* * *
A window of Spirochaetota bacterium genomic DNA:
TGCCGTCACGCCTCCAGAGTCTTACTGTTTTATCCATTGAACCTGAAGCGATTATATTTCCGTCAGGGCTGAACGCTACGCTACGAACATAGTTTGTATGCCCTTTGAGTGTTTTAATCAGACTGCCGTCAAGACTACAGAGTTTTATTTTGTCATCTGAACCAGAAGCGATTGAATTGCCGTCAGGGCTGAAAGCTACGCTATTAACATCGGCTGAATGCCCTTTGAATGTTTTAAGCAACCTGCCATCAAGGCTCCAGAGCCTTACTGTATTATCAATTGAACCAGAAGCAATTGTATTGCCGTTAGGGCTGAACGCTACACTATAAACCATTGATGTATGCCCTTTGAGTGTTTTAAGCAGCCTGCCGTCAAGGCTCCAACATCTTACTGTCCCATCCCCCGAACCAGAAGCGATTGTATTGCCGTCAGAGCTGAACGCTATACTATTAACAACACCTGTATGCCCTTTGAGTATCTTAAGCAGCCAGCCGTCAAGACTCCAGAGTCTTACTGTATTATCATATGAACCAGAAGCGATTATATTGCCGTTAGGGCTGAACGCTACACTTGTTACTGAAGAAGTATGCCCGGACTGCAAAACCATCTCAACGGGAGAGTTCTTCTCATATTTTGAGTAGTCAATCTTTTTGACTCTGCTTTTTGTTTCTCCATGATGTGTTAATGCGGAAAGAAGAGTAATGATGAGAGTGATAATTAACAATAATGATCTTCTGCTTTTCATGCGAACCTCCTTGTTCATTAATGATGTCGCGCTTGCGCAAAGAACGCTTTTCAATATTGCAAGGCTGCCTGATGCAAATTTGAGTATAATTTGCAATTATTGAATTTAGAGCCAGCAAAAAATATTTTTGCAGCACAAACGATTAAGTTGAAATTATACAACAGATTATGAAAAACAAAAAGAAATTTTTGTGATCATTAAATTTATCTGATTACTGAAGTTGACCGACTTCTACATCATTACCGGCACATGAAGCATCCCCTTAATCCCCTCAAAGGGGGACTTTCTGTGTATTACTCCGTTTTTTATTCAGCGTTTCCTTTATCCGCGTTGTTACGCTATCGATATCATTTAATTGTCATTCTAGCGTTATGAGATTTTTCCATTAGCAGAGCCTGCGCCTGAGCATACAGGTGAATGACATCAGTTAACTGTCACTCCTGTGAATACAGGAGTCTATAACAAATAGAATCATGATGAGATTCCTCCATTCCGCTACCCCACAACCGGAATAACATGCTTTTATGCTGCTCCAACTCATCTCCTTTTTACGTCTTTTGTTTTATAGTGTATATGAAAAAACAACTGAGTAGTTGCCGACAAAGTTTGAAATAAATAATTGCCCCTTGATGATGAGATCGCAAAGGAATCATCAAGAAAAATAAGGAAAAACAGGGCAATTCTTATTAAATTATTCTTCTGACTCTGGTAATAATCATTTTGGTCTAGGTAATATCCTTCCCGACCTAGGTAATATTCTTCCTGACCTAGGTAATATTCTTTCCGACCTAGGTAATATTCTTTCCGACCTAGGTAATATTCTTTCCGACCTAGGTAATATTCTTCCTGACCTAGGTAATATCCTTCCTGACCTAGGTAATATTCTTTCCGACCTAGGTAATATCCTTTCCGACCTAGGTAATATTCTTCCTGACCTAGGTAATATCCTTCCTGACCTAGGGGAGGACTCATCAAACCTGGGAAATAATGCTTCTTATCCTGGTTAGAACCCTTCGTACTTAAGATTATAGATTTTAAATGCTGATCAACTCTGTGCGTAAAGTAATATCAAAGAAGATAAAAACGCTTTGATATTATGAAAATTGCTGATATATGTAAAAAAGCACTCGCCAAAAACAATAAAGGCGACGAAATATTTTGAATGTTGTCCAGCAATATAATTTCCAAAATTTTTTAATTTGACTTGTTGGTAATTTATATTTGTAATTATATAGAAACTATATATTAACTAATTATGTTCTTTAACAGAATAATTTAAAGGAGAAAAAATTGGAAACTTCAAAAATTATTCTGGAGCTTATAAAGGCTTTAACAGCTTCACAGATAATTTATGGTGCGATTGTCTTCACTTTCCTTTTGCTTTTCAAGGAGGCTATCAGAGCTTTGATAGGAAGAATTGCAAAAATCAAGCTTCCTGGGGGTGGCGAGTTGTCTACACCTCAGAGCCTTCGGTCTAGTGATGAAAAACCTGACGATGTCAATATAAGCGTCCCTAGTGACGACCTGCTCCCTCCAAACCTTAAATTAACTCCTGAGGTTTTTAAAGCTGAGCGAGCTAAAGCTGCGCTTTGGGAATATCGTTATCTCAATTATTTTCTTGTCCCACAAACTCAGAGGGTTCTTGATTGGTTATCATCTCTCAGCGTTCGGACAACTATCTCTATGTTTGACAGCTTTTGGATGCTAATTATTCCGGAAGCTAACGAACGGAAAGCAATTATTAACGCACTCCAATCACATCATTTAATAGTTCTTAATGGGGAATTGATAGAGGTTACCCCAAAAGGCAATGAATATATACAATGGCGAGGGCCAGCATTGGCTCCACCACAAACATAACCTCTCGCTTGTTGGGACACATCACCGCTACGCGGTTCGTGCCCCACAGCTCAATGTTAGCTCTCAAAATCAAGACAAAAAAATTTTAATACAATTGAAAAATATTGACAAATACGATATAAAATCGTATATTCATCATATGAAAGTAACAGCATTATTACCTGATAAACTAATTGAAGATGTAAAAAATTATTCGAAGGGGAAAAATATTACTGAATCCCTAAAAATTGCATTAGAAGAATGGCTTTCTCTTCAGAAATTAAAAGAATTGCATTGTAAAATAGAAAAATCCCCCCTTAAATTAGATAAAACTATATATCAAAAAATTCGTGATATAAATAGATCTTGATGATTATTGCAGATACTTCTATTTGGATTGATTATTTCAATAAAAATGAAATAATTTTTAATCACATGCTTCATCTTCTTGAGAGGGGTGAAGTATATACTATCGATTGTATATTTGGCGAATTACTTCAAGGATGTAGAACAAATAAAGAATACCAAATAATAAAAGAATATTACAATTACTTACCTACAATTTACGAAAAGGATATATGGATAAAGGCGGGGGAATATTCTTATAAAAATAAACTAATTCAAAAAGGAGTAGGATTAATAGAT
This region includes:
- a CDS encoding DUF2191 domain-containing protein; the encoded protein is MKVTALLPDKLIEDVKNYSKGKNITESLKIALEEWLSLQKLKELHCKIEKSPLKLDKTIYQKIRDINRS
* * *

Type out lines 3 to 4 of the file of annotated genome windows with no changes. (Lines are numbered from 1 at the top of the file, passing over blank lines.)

This region includes:
- a CDS encoding DUF2191 domain-containing protein; the encoded protein is MKVTALLPDKLIEDVKNYSKGKNITESLKIALEEWLSLQKLKELHCKIEKSPLKLDKTIYQKIRDINRS